Location: Saginaw, Michigan
The project originally was anticipated to be demolition of an old wing of the building and replacement of the 10 classrooms with new construction. Originally constructed in 1958 as a seminary for the training of Catholic priests, the building was eventually converted to a Catholic high school and central offices for the Diocese. It was expanded in the 1980’s by the addition of a 10 classroom wing constructed with modular building construction. This wing was intended to be temporary. Over the years the condition of that wing had deteriorated to the point where it no longer adequately met the needs of the school.
After our initial visit to the site in late 2010 and some preliminary discussions with the owner, we began to believe that the project could be accomplished without expanding the building. At the same time, we put forward the idea that we seek LEED certification. The second and third floors of the building were originally dorm rooms for the priests in training. The structural system of the building (concrete frame) was the same from the ground to the roof. Our proposal to the Diocese was that they vacate the upper floors of the north wing and that we create the new classrooms there. Our rationale focused on the fact that the space was underutilized by the Diocese and that in the long term they would not only make better use of the space and have all of the classrooms they needed but they would also reduce their energy consumption in the process. They agreed to both suggestions.
Another benefit of taking the renovation approach is that the money they would have spent expanding the building now became available for almost totally renovating the building. Not only did they get 10 new classrooms, but they also got all of their existing classrooms and corridors fully renovated. The construction budget was three million dollars.
Sustainable features of the building include:
- A focus on alternative transportation using new bike paths and bike racks along with car pool parking and special parking for hybrid and electric vehicles.
- The entire campus is non-smoking.
- Creation of the 10 rooms without expanding the building is the most basic form of sustainability! Using what you already have!
- Virtually all construction demolition was recycled. Virtually all construction waste was recycled.
- Existing single-glazed windows were replaced with new energy-efficient windows. Daylight and views to all classrooms and hallways were maintained.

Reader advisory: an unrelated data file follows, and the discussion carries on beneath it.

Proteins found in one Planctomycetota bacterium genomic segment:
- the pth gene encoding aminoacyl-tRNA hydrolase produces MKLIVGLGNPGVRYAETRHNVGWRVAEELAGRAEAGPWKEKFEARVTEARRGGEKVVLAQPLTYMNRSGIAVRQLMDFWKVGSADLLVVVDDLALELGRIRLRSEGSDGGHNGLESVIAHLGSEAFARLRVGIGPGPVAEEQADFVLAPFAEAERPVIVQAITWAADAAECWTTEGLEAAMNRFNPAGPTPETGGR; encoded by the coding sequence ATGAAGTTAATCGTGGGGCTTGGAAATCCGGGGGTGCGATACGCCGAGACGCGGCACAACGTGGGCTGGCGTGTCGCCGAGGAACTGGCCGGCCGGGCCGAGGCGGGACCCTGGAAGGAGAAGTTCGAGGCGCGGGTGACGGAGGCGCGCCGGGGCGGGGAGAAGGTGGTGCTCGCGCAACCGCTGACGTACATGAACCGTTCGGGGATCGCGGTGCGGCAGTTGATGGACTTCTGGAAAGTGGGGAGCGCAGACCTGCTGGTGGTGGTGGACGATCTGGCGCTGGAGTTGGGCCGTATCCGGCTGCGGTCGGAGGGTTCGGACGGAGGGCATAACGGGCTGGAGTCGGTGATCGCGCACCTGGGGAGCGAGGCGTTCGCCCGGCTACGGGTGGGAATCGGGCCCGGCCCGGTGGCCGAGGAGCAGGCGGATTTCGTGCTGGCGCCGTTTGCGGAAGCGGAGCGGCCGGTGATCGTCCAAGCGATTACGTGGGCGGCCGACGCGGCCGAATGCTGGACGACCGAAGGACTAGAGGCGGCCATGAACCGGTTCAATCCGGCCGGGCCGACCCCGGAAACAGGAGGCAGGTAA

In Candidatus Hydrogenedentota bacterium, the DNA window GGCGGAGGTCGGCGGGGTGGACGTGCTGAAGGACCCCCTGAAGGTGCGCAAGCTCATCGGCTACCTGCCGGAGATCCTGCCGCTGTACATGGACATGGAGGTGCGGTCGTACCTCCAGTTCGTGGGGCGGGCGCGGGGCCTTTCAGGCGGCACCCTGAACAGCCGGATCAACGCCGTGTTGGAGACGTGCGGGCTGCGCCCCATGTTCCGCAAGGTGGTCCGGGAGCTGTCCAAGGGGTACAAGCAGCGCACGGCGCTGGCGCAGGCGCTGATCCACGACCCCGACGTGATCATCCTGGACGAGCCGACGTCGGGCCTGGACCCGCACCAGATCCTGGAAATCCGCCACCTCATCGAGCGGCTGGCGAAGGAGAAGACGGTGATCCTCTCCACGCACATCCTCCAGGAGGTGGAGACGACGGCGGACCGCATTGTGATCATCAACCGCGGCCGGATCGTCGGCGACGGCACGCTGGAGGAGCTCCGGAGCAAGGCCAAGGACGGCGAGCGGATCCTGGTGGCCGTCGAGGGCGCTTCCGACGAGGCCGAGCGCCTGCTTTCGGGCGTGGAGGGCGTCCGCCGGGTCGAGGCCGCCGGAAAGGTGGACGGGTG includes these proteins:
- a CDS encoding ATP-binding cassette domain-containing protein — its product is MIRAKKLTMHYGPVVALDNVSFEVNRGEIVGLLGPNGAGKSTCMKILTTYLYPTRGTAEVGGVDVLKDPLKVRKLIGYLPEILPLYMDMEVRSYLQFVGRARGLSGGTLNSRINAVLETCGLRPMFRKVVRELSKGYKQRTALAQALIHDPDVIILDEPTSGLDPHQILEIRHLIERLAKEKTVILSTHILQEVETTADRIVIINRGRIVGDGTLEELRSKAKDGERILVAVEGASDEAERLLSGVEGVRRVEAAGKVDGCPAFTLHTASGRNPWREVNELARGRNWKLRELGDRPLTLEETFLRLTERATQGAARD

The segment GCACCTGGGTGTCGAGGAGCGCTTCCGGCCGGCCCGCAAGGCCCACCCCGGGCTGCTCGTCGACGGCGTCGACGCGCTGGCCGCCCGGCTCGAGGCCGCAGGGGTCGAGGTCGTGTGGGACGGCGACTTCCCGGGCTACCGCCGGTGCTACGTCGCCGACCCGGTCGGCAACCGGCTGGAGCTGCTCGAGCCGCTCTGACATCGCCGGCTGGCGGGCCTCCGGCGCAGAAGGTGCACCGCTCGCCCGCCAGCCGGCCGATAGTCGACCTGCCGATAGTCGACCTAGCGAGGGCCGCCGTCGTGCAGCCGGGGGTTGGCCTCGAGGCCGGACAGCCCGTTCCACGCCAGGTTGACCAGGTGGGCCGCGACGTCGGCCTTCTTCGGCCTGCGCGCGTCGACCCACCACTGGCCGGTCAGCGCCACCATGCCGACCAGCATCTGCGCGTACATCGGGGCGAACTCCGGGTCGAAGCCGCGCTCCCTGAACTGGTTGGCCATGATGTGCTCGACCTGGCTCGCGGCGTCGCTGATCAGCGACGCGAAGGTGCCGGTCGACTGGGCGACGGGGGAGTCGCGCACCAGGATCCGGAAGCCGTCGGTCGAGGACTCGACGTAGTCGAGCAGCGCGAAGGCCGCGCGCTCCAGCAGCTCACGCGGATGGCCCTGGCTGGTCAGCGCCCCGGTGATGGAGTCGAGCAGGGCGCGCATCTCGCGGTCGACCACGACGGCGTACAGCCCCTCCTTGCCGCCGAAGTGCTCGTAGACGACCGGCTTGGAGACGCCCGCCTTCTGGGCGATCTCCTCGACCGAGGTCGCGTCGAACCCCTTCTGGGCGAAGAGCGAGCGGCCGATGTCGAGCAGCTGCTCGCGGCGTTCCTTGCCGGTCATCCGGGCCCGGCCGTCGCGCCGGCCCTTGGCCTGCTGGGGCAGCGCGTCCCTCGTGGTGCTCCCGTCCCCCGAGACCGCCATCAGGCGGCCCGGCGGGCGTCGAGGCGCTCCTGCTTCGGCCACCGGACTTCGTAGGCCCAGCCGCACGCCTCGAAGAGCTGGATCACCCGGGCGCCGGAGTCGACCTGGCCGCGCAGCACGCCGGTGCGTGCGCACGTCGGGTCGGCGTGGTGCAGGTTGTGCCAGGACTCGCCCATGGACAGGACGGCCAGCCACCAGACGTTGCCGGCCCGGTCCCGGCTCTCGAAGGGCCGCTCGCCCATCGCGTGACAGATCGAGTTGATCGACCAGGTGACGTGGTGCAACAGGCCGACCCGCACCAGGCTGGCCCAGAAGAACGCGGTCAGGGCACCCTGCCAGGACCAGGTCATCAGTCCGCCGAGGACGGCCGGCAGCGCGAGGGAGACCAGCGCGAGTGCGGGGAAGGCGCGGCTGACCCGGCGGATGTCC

- The remodeled wing of the building was reroofed and insulation increased.
- Existing HVAC systems were replaced with new energy efficient systems restoring fresh air delivery to classrooms.
- The remodeled second and third floor received new heat recovery air handling systems with air conditioning. The system can deliver 100% fresh air. This is critical to interior air quality in the science wing.
- Existing lights were replaced with new T5 fixtures reducing the electrical consumption considerably and improving the light quality.
- Daylight harvesting was added to all areas allowing the system to automatically dim the lights when ambient conditions allow.
- Existing terrazzo floors and glazed walls were maintained.
- New finishes meet all sustainable requirements. Resilient flooring is linoleum tile, a very sustainable product.
- Water efficient fixtures were used in all new restrooms. Long range plans call for the same to be used as existing restrooms are renovated.
- Existing woodwork was maintained including converting existing wood trimmed chalkboards to white boards.
- Existing tack boards were maintained and resurfaced in lieu of replacing.
- Existing doors frames and hardware were maintained and refinished.
- All finishes meet low VOC requirements.
- The Diocese will be purchasing green power for the school.
- The building will serve as a teaching tool in the curriculum of the school, using the LEED features in all facets of the curriculum.
- HVAC and lighting controls were added and connected to the internet allowing universal access and control.
Through all this change, the character of the existing building was preserved allowing this beautiful building to continue to serve the Diocese for many years to come. Construction was completed in the fall of 2011 at a cost of $3.0 million. Basic LEED Certification is pending.